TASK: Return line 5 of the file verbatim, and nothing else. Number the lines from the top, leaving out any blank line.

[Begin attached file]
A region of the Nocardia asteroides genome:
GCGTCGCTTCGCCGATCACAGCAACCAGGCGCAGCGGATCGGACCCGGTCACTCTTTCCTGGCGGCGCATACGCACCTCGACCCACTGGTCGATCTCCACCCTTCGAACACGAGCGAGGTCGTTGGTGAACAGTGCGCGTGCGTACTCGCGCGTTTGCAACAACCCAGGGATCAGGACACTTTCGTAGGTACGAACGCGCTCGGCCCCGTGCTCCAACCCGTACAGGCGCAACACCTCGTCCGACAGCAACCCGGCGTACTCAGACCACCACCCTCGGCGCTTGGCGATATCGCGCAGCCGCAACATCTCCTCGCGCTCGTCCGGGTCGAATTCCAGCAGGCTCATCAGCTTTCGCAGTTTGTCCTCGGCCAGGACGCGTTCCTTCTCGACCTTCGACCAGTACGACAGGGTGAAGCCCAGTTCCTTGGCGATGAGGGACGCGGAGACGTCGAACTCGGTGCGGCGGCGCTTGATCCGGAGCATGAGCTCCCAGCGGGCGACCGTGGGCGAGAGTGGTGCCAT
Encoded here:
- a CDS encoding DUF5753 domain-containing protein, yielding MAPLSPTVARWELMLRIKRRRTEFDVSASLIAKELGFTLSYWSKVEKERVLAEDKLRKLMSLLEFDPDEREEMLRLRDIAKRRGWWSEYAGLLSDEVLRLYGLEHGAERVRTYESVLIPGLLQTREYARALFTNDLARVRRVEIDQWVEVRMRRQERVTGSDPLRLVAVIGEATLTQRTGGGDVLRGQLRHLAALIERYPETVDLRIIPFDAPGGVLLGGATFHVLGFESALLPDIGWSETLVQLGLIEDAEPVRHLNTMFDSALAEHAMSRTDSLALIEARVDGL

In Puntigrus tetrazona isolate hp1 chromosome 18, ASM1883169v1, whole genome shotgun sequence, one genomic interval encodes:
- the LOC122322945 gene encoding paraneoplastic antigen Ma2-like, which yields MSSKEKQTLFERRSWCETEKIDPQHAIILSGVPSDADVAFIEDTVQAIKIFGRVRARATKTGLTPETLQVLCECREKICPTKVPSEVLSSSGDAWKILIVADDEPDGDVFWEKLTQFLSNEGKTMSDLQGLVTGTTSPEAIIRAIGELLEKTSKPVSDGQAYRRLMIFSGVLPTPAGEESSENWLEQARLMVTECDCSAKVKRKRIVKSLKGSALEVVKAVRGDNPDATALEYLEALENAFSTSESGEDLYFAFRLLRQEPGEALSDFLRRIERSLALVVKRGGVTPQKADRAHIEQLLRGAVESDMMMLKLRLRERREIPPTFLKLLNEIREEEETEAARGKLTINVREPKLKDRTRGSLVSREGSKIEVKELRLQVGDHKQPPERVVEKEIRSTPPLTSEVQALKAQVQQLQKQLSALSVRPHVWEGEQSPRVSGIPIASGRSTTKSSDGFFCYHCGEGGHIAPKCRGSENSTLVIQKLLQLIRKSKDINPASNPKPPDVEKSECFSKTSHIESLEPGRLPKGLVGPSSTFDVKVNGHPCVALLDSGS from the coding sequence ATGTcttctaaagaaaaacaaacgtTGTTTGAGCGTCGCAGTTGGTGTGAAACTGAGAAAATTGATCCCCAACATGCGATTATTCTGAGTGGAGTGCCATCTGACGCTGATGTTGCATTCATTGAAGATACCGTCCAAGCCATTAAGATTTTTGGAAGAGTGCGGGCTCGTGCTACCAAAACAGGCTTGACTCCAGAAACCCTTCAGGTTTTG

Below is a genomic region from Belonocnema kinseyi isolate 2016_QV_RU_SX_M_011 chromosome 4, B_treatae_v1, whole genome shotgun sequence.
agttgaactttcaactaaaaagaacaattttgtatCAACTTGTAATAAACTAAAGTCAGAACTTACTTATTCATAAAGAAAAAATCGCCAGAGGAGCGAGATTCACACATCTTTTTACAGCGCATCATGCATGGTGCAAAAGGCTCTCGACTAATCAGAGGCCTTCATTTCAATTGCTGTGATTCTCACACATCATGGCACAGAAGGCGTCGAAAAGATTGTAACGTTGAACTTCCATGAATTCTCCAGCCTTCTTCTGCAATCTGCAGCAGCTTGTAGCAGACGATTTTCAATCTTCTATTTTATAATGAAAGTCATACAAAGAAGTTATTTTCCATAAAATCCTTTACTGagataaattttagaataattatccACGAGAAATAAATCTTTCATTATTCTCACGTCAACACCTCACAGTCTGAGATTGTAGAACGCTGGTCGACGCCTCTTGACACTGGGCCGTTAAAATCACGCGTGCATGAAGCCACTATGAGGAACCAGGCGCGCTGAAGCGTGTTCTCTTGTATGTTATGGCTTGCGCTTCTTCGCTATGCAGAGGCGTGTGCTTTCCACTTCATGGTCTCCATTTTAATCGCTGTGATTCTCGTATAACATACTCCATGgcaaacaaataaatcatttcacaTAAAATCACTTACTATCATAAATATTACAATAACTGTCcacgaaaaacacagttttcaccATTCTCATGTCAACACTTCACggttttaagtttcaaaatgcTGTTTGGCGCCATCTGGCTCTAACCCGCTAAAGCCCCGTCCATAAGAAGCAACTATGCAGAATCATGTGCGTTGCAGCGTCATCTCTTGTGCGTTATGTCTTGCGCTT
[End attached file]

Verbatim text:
In Puntigrus tetrazona isolate hp1 chromosome 18, ASM1883169v1, whole genome shotgun sequence, one genomic interval encodes: